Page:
AFR President Scott Blubaugh on Capitol Hill Advocating for Economic Relief, End to Trade WarMon, 09 Sep 2019 13:07:29 CDT
Each year, American Farmers & Ranchers leaders join their counterparts from AFR's sister organizations of the National Farmers Union from across the country to participate in a legislative fly-in to Washington, DC to speak with our nation's policy leaders about issues important to the agriculture industry and rural America. Scott Blubaugh, president of AFR, is in DC this week for that annual meeting and spoke over the phone with Radio Oklahoma Ag Network Associate Farm Director Carson Horn about the progress that has been made so far. You can listen to that complete phone conversation between Blubaugh and Horn by clicking or tapping the LISTEN BAR below at the bottom of the page.
According to Blubaugh, the initial briefing with United States Department of Agriculture Under Secretary for Trade and Foreign Agricultural Affairs Ted McKinney this morning was less positive than he and the delegation from Oklahoma had hoped, painting a rather bleak picture about the current trade front.
"We didn't hear great news. This looks like it's going to be a prolonged trade war," Blubaugh said. "Doesn't look like anything is on the horizon to end it and quite frankly- I don't think they know what to do over there. In the meantime, they're just putting out these band-aids, but no one is addressing the real problem."
Blubaugh asserts that Congressional leaders need to work with the Administration to either quickly resolve the trade war and reopen those markets now closed to the US, especially China, or reopen the Farm Bill to add some sort of supply management system to help mitigate the economic pressures stemming from the current oversupply of grain that continues to weaken domestic agricultural markets.
"The message we're taking up here is that times are really tough in agriculture. Our income is down 50 percent on most all commodities, and we are at a level of income now that is causing a lot of financial stress out in the country," he said, citing the rising difficulty farmers and ranchers are having securing operating loans or extending credit along with an increasing trend of payment defaults. "When the farmer isn't doing well, none of the other agribusinesses can do well. So, we're up here telling that message and telling Congress we need relief."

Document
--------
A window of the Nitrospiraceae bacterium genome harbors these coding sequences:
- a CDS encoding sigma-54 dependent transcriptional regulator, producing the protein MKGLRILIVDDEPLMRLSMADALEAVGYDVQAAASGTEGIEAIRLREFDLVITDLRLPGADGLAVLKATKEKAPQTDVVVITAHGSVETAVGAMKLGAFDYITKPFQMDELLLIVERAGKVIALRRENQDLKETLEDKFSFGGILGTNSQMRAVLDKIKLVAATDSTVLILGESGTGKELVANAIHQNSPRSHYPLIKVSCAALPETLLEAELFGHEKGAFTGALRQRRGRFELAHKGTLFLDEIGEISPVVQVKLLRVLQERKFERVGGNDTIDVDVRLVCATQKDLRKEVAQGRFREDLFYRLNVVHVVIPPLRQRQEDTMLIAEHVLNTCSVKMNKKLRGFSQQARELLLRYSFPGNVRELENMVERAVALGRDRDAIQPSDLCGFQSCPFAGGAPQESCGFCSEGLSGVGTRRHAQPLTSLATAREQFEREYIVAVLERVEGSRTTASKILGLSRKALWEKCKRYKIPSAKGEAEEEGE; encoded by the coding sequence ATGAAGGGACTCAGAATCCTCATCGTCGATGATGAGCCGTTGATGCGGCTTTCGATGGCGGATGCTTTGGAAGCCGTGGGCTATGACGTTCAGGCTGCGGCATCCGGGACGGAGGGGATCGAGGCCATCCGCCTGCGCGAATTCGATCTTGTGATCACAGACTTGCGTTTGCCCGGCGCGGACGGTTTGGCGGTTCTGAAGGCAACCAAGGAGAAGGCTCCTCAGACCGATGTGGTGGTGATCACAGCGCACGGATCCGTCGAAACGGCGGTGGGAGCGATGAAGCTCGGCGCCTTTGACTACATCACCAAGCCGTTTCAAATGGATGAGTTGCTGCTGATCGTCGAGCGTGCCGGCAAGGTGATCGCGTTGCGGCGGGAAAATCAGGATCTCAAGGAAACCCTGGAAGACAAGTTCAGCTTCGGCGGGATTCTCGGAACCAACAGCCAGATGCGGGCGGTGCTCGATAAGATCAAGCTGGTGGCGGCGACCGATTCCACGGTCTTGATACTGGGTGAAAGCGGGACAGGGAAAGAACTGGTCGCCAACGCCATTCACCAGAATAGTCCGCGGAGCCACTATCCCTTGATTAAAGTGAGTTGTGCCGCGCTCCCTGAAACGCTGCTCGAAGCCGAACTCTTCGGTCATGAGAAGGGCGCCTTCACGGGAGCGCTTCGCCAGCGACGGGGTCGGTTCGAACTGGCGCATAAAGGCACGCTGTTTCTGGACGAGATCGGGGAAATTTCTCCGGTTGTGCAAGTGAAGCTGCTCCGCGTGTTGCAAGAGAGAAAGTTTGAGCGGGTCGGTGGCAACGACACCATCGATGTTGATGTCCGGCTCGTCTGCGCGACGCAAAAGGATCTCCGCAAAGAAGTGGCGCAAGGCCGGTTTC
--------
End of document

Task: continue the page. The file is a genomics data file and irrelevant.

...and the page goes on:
While grateful for the Market Facilitation Payments that have been issued by the Administration, Blubaugh retorts that the payments are simply not enough to make recipients whole from the money lost as a result of the ongoing trade war and argues that the program is not sustainable for the long term.
Until such time that the situation is resolved, Blubaugh assures that AFR will continue to be actively engaged in the legislative process and staunchly advocate on stakeholders' behalf to keep the pressure on policy leaders to find a speedy solution. In addition, he says AFR will also continue to provide resources to farmers and ranchers to help them through these difficult economic times.
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